Enzymes - Enzyme Classification Simple Enzymes: composed of...

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1 Simple Enzymes: composed of whole proteins Complex Enzymes: composed of protein plus a relatively small organic molecule holoenzyme = apoenzyme + prosthetic group / coenzyme Enzyme Classification A prosthetic group describes a small organic molecule bound to the apoenzyme by covalent bonds. When the binding between the apoenzyme and non-protein components is non-covalent, the small organic molecule is called a coenzyme. Oxidoreductases Act on many chemical groupings to add or remove hydrogen atoms. Transferases Transfer functional groups between donor and acceptor molecules. Kinases are specialized transferases that regulate metabolism by transferring phosphate from ATP to other molecules. Hydrolases Add water across a bond, hydrolyzing it. Lyases Add water, ammonia or carbon dioxide across double bonds, or remove these elements to produce double bonds. Isomerases Carry out many kinds of isomerization: L to D isomerizations, mutase reactions (shifts of chemical groups) and others. Ligases Catalyze reactions in which two chemical groups are joined (or ligated) with the use of energy from ATP. Enzymes Enzymes are protein catalysts Catalysts alter the rate of a chemical reaction without undergoing a permanent change in structure How can an enzyme reduce the activation energy? (1) Binding to the substrate can be done such that the formation of the transition state is favored (2) Orientation and positioning of substrate(s) (3) Bonds in the substrate can be ‘activated’ by functional groups in the catalytic site Active site is lined with residues and sometimes contains a co- factor Active site residues have several important properties: Charge [partial, dipoles, helix dipole] pKa Hydrophobicity Flexibility Reactivity Enzyme active site Free energy, G Intermediate State (A * ) Transition State G A G B Δ G 1 ° (A Æ A * ) Δ G 2 ° (A * Æ B) uncatalyzed reaction Reaction Coordinate A Æ A * Æ B - the activation energies for the formation of the intermediate state, and its conversion to the final product are each lower than the activation energy for the uncatalyzed reaction -intermediate state- resembles transition state but with lower energy, (due to interaction with a catalyst) - transition state defines free energy maximum state Δ G = Δ H -T Δ S activation energy is lowered during energy required for the reaction change in entropy (degree of conformational flexibility) during molecules often need to go through energy demanding (strained/distorted) conformations for reaction to take place Entropic and enthalpic factors in catalysis catalysis cannot be too large or else reaction will be slow reaction ‘solved’ by having an intermediate state that resembles the transition state but is of lower energy because of favourable binding to the catalyst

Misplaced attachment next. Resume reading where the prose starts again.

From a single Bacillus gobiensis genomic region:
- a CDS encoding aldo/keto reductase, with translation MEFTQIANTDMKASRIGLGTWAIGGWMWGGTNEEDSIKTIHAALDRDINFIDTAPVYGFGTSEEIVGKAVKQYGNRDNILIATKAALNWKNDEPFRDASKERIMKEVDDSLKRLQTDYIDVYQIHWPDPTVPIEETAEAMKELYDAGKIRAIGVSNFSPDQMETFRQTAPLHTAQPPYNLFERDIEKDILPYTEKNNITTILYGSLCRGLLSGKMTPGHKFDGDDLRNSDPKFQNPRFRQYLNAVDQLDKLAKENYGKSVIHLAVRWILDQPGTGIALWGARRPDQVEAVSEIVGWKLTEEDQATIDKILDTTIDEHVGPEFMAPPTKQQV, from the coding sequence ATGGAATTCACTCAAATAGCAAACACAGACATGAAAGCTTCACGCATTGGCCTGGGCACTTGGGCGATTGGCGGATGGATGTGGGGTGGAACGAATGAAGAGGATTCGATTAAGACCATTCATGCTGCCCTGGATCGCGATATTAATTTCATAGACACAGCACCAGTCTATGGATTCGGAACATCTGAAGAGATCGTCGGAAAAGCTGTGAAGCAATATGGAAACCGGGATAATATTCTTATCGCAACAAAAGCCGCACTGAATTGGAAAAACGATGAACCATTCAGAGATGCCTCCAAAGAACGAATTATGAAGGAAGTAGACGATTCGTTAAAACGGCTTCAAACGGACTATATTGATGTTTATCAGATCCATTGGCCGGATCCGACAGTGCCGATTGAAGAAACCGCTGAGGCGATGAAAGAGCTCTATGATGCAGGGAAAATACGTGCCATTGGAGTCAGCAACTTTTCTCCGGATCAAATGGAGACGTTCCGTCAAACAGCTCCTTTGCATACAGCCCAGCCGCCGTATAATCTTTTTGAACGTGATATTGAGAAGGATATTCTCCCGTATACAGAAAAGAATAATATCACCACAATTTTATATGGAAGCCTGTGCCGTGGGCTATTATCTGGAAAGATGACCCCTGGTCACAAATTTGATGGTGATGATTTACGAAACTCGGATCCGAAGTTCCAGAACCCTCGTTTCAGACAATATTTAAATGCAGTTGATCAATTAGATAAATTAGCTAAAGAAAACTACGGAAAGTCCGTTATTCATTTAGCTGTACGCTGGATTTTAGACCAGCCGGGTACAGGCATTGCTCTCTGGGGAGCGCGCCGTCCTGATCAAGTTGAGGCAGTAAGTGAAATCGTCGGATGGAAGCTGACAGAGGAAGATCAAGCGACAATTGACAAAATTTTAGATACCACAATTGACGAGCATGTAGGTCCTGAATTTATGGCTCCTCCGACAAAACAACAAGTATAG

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2 Effect of Temperature Effect of pH Measuring Enzymatic Rates - ideally done with a system where the product or substrate absorb a particular wavelength of light - this depends on enzyme
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This note was uploaded on 10/16/2010 for the course CHEM 60280 taught by Professor Ryu during the Spring '09 term at TCU.

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Enzymes - Enzyme Classification Simple Enzymes: composed of...

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